Biophilic Reference Study- Winter

January 19th, 2022

Dear Readers,

Welcome, to the Land of the Laurels…in Winter.

Welcome back from your venture in the Land of the Laurels!

Were you in awe of the Tuscarora mountain line, defining the northern border of Perry County? Could you hear the brisk winter wind rustling the still golden leaves of the American Beech tree? Were you mesmerized by the intense entanglement of Mountain Laurel with its waxy green leaves? Were you humbled by the perseverance of life, even as your own fingers and nose went numb? Most importantly, did you inhale a deep breath of cold, crisp, winter air…and feel the snot inside your nose freeze?

William and I did.

The frailty of human life is very much felt when you are cold…very cold. Yet, the Land of the Laurels still feels very much alive. Quieter, yes. But alive and vibrant and hewn to the change of seasons. William and I want to include some of these natural senses into our home. But with thermal comfort…we would like to maintain the thermal comfort…

With the built environment being the current human habitat, biophilic design is a way we can connect with the land we are on, while keeping the snot in our noses from freezing. If any of you remember my DIY moss wall endeavor, then you had a very brief introduction to biophilic design. Using the above “Biophilic Reference Study” of the Land of the Laurels in the winter, we are going to take it a step further. Biophilic design, at its core, is the love of life itself (biophilia), and its interconnected, holistic, incorporation into the human-built environment.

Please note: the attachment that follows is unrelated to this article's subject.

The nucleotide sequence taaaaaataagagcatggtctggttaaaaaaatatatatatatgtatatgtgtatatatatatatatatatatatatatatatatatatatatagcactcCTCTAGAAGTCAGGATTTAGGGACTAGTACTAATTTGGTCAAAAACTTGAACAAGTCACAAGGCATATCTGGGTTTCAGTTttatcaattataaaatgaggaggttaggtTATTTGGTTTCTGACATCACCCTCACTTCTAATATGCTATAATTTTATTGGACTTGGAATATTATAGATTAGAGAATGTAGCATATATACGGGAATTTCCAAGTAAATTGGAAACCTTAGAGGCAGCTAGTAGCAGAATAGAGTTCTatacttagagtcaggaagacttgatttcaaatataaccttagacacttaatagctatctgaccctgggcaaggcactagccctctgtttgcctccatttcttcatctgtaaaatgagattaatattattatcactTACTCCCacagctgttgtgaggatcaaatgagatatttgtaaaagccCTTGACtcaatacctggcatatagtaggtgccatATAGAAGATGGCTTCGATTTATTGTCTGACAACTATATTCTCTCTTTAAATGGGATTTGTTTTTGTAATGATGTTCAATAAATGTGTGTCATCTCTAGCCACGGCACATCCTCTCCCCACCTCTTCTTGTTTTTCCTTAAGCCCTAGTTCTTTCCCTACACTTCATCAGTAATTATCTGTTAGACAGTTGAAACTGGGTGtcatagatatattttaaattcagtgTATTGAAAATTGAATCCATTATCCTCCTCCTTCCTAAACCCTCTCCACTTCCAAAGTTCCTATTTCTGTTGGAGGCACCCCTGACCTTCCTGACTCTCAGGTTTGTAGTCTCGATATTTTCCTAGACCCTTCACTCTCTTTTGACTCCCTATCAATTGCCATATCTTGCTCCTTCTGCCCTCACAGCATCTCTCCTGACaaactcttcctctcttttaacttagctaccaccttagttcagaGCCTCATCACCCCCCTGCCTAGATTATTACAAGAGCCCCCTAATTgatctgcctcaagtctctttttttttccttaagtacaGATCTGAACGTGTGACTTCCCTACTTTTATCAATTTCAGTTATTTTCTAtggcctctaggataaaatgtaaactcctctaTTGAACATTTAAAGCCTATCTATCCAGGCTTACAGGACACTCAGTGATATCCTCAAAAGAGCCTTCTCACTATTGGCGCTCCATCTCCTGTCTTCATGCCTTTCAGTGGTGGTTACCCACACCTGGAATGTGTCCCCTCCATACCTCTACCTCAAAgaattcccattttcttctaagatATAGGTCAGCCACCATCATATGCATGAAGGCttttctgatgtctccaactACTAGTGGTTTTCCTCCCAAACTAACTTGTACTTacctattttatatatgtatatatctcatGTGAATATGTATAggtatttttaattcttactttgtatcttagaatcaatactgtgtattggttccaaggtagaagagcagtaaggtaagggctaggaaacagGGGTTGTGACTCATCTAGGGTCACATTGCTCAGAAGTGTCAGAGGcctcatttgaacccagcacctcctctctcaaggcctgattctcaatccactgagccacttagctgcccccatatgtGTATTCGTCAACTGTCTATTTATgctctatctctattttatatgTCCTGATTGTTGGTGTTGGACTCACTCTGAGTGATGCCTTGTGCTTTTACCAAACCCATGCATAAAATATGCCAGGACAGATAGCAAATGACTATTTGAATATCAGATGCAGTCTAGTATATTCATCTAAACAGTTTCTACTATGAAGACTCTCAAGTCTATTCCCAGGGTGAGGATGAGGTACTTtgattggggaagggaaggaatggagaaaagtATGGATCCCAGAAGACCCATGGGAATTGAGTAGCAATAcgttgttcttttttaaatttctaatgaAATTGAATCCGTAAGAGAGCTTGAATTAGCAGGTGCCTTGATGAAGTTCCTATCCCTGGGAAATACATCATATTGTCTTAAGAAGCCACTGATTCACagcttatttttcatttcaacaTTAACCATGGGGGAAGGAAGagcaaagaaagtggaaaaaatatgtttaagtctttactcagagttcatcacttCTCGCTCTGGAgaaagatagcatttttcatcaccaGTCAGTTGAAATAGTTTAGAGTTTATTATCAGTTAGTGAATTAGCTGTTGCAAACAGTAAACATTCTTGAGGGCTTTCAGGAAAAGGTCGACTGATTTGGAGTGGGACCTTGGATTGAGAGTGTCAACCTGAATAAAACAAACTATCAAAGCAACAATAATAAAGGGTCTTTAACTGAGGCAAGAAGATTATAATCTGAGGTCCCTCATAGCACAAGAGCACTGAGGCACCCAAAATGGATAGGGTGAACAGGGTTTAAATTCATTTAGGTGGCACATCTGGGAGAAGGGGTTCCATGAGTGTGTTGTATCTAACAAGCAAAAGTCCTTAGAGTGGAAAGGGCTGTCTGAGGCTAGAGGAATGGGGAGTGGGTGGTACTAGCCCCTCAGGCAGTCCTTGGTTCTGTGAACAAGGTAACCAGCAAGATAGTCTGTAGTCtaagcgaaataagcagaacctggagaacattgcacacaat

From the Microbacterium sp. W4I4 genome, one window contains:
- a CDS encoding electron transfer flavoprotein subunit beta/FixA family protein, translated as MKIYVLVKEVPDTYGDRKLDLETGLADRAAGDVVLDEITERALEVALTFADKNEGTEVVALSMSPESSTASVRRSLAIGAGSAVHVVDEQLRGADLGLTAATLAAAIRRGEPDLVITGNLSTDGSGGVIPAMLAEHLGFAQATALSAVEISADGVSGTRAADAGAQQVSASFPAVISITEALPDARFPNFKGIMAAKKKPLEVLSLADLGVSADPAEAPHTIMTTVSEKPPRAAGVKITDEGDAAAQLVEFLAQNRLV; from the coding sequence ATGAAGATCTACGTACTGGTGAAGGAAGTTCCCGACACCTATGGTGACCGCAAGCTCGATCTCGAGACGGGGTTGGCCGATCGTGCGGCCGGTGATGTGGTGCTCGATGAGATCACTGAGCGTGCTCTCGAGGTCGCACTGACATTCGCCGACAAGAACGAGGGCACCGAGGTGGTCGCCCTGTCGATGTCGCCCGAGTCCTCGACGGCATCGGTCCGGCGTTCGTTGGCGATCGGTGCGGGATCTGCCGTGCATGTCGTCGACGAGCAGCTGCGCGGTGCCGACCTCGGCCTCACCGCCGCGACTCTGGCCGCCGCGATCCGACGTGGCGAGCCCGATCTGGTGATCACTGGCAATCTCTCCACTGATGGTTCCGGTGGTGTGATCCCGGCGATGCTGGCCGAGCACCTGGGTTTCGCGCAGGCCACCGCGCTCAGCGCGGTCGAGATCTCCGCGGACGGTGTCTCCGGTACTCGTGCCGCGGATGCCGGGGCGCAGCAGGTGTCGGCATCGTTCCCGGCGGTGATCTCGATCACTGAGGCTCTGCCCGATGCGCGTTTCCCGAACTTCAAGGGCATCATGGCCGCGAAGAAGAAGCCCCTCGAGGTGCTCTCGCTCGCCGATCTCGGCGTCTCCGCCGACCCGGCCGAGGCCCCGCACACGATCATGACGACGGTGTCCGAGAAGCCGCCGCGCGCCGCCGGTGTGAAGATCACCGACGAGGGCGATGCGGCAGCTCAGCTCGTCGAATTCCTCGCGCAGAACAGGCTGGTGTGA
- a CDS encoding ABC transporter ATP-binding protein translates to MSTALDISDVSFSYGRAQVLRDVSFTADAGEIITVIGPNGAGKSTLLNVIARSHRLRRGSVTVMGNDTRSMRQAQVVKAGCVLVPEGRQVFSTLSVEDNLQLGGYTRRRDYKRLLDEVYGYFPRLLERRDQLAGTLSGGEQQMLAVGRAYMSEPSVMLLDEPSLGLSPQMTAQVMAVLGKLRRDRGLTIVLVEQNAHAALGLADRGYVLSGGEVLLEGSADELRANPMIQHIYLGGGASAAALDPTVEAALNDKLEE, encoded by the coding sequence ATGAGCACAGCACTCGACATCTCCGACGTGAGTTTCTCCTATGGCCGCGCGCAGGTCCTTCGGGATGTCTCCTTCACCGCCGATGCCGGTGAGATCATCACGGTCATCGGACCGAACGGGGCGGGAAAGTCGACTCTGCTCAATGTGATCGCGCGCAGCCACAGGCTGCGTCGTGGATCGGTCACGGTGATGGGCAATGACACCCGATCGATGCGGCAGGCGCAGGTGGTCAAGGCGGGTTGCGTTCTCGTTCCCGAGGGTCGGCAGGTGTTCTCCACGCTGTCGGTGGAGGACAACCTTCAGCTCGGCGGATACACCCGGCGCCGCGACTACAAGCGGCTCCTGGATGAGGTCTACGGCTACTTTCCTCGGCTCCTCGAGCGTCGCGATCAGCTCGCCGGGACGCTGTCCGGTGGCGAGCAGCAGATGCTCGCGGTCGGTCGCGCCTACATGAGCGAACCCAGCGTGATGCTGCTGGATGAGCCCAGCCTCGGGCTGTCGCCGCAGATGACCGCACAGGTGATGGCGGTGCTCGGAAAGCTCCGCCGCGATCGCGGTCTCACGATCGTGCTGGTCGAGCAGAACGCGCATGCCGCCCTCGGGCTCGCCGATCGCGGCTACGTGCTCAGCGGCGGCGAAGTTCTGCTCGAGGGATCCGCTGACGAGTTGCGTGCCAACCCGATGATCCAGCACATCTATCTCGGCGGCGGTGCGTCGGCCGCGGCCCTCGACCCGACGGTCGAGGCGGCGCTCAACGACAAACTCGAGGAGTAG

So, what are some characteristics of the Land of the Laurels, in all its seasons, that we could bring into our home?

~ Colors (example…the dark evergreen of the Mountain Laurel’s leaves)

~ Patterns (…the fractals within the fungi)

~ Shapes (…the rough, rounded, layered scales of the pinecone)

~ Textures (…the deep, cavernous grooves of the Chestnut Oak’s bark)

~ Characteristics of our surroundings that show the element of ‘time’ and change (…the decaying American Beech leaf with its exposed, intricate veins. That leaf served a purpose to the tree in every season of the year. From absorbing sunlight in the warmer months, to hanging around in the colder months so that it could eventually fall from the tree in spring to smother competing sprouts. That leaf was nutrient provider, and defender. As it decomposes into dirt, it continues to provide new life in other forms.)

~ Integration of parts to a whole (…the mother American Beech tree, and all of the ‘baby’ Beech trees that are growing from her root system)

~ A sense of prospect and refuge (…the little den and surrounding tunnel trails, barely visible under the snow)

I want you, the reader, to look back at those finger-numbing photos, and look for some of the elements of biophilic design listed above. If you think you have found some examples within the images of the Land of the Laurels that we could bring into our home, comment below!

Better yet…I want you, the reader, to go out into your own forest, field, yard, garden, street…and look for characteristics of your site. How can you bring more of your outside, natural environment into your home and habitat?

As always, thanks for takin’ the time to explore and learn with us!

Shelby Aldrich


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© 2020 Sustaining Tree